About San Francisco’s 1906 Earthquake:
—April 18, 1906, 5:12am, the deadliest earthquake in United States history struck San Francisco. Known as the Great Quake, estimates of its magnitude range from 7.7 to 8.3.
—Fires ignited immediately after the temblor. The inferno lasted three days and nights, causing more damage than the earthquake.
—Because water mains were broken, the fire department resorted to using dynamite in a futile effort to stop the fire. Frequent explosions terrified the surviving people and animals in the city.
—It’s now believed approximately 3,000 people lost their lives in the earthquake and fires, while about 15,000 people were injured.
—More than half the population of the city was left homeless. About 410,000 people lived in San Francisco at the time of the quake. Refugees stayed in city parks and at the Presidio Army Camp.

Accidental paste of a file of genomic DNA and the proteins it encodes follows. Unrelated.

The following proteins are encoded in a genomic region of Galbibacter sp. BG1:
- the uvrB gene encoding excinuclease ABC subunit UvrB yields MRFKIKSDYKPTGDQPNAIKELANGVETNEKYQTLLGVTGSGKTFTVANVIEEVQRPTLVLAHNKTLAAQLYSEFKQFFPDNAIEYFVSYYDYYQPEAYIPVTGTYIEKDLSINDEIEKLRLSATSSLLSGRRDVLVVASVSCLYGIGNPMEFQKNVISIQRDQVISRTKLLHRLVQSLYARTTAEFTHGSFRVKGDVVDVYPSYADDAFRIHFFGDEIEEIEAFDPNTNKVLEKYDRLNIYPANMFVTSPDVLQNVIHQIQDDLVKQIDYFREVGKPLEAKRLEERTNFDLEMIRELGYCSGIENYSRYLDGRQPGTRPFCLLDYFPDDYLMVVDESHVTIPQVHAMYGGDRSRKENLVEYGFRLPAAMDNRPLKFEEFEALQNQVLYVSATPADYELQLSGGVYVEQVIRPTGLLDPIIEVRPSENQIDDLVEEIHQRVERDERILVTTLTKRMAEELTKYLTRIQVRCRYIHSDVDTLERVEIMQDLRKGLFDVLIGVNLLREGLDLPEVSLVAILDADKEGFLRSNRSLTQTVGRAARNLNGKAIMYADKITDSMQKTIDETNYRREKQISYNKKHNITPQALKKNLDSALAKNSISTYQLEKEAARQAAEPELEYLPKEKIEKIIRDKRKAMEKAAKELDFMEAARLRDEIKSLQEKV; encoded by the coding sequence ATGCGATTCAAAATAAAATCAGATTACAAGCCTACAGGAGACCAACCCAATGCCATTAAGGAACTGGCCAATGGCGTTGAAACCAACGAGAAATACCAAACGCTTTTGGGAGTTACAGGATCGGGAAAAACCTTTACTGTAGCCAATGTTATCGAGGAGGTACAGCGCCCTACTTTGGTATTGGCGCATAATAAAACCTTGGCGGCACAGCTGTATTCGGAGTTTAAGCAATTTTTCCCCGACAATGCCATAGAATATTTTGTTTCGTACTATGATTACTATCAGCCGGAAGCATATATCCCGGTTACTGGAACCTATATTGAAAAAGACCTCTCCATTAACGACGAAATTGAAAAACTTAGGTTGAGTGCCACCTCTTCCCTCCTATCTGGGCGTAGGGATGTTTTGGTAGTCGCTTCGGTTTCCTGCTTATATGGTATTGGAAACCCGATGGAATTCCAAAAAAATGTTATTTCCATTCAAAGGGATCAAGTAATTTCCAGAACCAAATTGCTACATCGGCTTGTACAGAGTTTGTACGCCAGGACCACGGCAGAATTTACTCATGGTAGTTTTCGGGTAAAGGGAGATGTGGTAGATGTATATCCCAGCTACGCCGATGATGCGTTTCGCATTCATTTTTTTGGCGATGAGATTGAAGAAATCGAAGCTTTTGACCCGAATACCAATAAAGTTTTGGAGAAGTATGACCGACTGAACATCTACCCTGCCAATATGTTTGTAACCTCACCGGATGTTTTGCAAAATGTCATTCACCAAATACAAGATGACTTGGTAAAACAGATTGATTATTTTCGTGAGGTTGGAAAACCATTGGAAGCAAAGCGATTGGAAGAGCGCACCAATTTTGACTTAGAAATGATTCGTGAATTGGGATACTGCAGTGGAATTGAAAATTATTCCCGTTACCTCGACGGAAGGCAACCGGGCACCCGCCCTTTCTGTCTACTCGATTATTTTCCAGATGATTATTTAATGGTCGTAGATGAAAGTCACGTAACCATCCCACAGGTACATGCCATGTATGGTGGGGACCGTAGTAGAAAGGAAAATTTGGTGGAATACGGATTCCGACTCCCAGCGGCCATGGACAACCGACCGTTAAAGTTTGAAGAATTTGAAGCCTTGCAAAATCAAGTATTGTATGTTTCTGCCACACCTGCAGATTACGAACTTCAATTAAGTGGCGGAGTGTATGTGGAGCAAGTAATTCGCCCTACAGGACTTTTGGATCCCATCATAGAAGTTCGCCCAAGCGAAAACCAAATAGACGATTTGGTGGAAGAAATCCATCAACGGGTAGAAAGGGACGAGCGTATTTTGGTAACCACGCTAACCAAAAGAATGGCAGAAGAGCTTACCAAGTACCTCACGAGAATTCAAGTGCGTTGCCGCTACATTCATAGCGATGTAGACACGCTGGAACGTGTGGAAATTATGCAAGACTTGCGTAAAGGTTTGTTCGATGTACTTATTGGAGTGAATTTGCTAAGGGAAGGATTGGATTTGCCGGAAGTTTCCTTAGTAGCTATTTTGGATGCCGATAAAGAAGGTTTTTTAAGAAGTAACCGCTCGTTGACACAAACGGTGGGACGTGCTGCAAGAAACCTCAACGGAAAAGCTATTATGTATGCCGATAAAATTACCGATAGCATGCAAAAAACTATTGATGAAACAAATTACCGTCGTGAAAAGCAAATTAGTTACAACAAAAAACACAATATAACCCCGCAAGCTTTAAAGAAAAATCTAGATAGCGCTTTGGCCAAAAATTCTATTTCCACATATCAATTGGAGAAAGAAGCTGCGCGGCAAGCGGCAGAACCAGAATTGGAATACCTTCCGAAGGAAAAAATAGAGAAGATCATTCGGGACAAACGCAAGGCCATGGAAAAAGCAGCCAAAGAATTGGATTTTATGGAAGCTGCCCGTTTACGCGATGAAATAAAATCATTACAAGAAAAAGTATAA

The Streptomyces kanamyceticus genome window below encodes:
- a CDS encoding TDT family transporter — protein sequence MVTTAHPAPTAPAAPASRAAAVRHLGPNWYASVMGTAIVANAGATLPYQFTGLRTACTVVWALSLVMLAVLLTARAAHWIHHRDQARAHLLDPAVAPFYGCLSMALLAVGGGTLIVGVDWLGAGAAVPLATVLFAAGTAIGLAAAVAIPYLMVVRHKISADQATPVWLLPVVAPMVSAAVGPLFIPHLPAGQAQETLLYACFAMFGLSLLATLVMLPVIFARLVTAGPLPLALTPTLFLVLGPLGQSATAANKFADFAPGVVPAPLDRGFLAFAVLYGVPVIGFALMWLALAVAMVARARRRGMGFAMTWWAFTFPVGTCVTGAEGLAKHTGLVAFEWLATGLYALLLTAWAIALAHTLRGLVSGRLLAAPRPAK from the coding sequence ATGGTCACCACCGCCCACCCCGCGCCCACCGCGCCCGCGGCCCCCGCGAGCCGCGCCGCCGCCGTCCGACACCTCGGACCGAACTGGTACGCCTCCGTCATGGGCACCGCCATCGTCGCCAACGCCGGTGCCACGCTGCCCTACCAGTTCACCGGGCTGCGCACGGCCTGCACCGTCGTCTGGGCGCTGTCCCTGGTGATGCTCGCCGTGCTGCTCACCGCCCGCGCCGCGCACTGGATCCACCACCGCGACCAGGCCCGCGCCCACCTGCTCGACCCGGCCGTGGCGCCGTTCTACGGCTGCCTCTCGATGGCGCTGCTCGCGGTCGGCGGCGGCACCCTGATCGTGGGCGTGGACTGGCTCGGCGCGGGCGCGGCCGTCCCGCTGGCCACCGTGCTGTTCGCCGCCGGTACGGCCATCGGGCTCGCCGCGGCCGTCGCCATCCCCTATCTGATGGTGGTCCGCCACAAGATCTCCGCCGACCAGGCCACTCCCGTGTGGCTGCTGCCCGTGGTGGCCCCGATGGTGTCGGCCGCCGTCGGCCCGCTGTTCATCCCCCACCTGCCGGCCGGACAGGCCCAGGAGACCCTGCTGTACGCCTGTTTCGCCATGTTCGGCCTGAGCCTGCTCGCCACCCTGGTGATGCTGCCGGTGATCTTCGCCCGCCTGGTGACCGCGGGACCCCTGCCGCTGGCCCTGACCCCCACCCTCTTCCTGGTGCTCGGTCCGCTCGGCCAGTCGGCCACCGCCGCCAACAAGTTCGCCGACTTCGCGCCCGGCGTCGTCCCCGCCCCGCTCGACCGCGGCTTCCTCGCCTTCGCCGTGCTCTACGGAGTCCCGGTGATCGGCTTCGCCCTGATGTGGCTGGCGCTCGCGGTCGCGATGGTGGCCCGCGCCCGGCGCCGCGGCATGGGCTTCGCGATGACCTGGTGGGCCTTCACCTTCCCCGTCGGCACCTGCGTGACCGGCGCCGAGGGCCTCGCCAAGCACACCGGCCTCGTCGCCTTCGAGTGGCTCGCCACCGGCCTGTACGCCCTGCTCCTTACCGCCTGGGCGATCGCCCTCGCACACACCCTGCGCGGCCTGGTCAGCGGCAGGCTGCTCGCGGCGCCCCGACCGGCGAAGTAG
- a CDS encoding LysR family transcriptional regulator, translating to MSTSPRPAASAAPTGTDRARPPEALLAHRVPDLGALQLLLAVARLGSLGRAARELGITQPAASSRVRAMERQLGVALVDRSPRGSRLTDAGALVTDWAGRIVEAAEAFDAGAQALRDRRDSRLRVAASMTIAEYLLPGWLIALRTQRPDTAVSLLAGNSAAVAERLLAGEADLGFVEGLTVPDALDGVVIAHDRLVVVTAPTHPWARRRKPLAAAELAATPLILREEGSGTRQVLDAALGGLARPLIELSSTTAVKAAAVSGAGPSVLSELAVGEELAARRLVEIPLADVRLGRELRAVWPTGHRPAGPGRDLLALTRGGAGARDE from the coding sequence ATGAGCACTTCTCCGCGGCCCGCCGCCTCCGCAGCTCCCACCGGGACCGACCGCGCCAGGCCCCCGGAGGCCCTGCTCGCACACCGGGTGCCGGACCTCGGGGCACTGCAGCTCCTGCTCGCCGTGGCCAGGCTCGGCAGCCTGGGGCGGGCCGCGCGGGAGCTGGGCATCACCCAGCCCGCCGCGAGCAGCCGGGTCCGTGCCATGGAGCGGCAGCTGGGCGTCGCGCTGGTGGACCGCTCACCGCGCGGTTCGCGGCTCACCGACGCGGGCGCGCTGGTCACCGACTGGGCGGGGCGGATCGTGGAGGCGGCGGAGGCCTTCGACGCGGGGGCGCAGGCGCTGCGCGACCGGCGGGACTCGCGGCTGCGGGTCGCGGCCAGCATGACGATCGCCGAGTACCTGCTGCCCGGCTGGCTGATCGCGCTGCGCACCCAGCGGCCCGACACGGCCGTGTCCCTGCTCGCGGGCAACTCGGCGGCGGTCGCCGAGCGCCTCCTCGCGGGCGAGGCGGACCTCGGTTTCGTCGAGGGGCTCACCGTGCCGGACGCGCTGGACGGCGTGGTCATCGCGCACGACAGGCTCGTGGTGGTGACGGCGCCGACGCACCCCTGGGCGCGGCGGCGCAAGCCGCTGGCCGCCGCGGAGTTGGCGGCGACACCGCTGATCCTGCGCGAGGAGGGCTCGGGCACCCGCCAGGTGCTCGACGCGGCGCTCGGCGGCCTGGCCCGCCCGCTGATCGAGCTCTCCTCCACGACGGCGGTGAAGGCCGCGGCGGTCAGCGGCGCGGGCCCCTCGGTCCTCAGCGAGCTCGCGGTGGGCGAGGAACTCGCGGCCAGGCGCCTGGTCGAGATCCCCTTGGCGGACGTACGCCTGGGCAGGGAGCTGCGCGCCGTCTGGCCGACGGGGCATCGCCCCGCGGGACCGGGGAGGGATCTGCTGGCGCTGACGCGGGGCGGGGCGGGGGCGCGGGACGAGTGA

—A historic evacuation took place after the earthquake. Southern Pacific Railroad offered free transportation to move refugees out of the city’s ruins. The railroad company reported 300,000 people were evacuated by their trains.
—The last remaining survivor, William “Bill” Del Monte, died in early 2016, just eleven days short of his 110th birthday. He was only three months old when the Great Quake struck. It destroyed his family’s Italian restaurant. They escaped their burning neighborhood in a horse-drawn carriage. His family reopened their San Francisco restaurant in a tent until they could rebuild it.